Free Articles, Free Web Content, Reprint Articles
Tuesday, December 18, 2018
Free Articles, Free Web Content, Reprint ArticlesRegisterAll CategoriesTop AuthorsSubmit Article (Article Submission)ContactSubscribe Free Articles, Free Web Content, Reprint Articles

The role of pheromones in the insect world

He decided to use Mayer’s VNO cauterization technique on her rats. She closed the female rats’ VNOs and brought in the males. Even close contact with the males and their urine failed to in...

He decided to use Mayer’s VNO cauterization technique on her rats. She closed the female rats’ VNOs and brought in the males. Even close contact with the males and their urine failed to induce ovulation in the females whose VNOs had been closed. This discovery showed a link between the animal VNO and the mammalian 7 reproductive system. It was, Johns told us, “a thrilling discovery.” Her finding is now referred to as the Johns Effect. 

Butenandt’s Bombykol

The role of pheromones in the insect world had been investigated nearly two decades before Margaret Johns discovered the importance of the rat VNO in the late 1970s. In 1959, German organic chemist Adolph Butenandt identified the female silkworm moth’s sex pheromone, the airborne substance that attracts male moths to her at mating time. He called the pheromone bombykol, a label derived from the moth’s Latin name, Bombyx mori. Learn more at

Butenandt accomplished his task by first gathering more than half a million female moths. From there he began the delicate My process of extracting the pheromone from the moths’ abdomens, where it is produced in specialized glands. All told, _ the moths produced less than 7 milligrams of bombykol, but that was enough for the study of the pheromone’s molecular structure.

The female silkworm moth can release ten—billionths of a ' gram of bombykol every second. When a male moth is exposed to the pheromone, he beats his wings, a sign that he is excited. 4 So potent is bombykol that male moths, which can detect as few 4.5 as one or two molecules of it from significant distances, can follow the female’s pheromone trail for miles. Such long-distance communication also occurs among other insects whose pheromones are considered to be some of the most biologically active compounds ever documented. Extreme volatility of pheromone molecules (meaning they are easily evaporated) translates into detection at incredibly low levels). However, the moth is unbeatable at sensing minute wafts of pheromones.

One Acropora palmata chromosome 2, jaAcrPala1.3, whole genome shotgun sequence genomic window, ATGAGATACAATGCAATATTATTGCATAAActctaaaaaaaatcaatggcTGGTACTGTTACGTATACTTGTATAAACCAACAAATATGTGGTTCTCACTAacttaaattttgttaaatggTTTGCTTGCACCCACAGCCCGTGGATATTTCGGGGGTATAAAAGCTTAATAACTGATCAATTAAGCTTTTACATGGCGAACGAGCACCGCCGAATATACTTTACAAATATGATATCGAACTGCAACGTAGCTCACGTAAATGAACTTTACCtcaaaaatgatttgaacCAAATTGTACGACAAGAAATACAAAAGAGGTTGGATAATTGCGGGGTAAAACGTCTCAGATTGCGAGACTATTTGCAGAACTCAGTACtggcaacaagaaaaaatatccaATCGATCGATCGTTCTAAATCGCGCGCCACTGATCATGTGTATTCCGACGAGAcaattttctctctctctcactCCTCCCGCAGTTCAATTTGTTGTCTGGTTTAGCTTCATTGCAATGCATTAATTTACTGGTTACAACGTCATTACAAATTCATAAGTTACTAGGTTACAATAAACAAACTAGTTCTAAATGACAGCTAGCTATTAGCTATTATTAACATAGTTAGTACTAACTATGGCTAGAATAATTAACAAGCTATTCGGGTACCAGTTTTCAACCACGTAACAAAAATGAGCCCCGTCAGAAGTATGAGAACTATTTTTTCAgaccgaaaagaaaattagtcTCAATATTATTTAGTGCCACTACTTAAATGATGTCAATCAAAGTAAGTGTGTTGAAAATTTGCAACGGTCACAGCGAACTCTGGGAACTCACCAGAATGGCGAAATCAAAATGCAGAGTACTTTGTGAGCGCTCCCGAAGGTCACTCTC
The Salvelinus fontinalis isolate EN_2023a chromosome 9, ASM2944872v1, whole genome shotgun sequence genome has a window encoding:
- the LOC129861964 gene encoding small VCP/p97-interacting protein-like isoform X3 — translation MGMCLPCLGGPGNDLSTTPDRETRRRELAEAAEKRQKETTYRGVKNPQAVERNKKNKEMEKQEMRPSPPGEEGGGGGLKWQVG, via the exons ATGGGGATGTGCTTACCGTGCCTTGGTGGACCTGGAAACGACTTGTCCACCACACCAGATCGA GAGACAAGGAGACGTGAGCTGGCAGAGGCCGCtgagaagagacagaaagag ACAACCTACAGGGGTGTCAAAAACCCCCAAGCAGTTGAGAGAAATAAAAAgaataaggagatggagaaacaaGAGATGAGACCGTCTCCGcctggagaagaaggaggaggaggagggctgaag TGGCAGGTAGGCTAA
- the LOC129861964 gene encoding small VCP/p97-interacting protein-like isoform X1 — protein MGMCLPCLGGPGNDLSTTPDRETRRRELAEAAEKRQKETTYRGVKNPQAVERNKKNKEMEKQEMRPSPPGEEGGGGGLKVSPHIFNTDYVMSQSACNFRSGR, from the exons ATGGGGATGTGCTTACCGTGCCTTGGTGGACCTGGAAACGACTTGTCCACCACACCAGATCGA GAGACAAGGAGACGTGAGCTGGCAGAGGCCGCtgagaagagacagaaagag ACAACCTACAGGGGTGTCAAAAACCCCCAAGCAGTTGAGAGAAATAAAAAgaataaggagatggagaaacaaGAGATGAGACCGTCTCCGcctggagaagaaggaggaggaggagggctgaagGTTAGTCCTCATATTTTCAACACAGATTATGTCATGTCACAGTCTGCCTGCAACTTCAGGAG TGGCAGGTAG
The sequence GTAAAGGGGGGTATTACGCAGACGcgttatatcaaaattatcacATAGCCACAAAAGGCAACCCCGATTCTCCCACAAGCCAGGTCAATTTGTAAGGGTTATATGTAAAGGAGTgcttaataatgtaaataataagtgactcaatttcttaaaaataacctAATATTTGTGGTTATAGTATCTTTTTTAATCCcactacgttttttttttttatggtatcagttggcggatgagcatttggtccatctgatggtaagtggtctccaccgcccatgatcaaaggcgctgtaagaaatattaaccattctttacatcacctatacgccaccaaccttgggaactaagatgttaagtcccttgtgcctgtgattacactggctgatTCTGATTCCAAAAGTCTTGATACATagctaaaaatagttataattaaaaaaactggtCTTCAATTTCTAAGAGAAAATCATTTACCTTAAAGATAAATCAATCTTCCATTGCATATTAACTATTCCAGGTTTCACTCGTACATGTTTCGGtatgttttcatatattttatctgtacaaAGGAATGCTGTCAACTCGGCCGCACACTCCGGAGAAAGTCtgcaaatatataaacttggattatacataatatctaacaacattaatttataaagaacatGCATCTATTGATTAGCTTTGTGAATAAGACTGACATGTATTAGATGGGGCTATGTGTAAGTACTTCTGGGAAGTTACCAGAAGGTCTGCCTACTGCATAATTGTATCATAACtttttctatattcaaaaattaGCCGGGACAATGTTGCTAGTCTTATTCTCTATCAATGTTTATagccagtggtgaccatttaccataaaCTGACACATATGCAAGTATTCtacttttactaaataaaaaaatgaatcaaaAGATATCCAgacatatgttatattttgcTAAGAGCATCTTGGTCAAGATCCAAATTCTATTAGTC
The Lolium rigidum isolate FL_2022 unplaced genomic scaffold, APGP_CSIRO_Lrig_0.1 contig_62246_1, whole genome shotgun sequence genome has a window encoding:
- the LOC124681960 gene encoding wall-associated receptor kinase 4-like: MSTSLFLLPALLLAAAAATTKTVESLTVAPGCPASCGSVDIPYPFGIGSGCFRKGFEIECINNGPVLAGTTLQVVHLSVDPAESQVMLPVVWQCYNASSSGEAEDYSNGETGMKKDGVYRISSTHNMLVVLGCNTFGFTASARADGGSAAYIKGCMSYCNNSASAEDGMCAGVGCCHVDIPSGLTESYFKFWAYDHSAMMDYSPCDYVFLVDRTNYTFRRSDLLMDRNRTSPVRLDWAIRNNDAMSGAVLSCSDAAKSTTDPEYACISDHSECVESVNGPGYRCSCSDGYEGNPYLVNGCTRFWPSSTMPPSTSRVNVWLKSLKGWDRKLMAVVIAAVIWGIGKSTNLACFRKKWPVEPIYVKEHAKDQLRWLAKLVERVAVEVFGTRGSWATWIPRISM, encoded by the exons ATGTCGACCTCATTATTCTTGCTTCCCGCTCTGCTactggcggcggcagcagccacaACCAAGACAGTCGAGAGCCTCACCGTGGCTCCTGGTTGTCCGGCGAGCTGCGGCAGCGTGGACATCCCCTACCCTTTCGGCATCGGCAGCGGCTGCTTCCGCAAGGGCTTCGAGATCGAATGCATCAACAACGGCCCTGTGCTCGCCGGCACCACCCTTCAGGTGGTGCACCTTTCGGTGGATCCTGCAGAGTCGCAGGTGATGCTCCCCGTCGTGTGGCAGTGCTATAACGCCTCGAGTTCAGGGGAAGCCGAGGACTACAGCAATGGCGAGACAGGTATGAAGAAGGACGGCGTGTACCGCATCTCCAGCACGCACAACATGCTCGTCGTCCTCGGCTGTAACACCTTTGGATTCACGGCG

Looking for Love

Pheromones can improve the reproductive success rates of a number of animals. One study performed by scientists at Damascus University examined how a pheromone extracted from the wool of rams could improve the reproductive rates of adult merino mutton ewes. The researchers found that females treated with ram pheromones experienced enhanced ovulation. They also conceived more readily and showed significantly improved birth rates, and their lambs were healthier.

The examples that follow are designed to show you the scope of “love” pheromones in the animal world. While there are many more examples to relate, each of these serves to illustrate how pheromones work in courting and mating rituals.

On the Fly

Researchers have found that the male fruit y’s semen contains pheromones that can do a number of things to affect and even control the female's reproductive cycles, from inducing her to ovulate so that his sperm, and not another y’s, will fertilize her egg, to quelling her urge to copulate so that she will have less desire to mate with another male. These “anti-female” pheromones improve the odds that the male’s sperm will make It to the female's egg, thus ensuring that his progeny will live to carry on the family line.

Certain genetic strains of female fruit flies exude an intoxicating pheromone that makes the spindly-legged males weak at the knees. The chemical makeup of the female’s essence, which resembles oil of citronella (another powerful magnet for the male)Free Reprint Articles, attracts him instantly.

Source: Free Articles from


Alexander P is a blogger who studies pheromones.

Home Repair
Home Business
Self Help

Page loaded in 1.393 seconds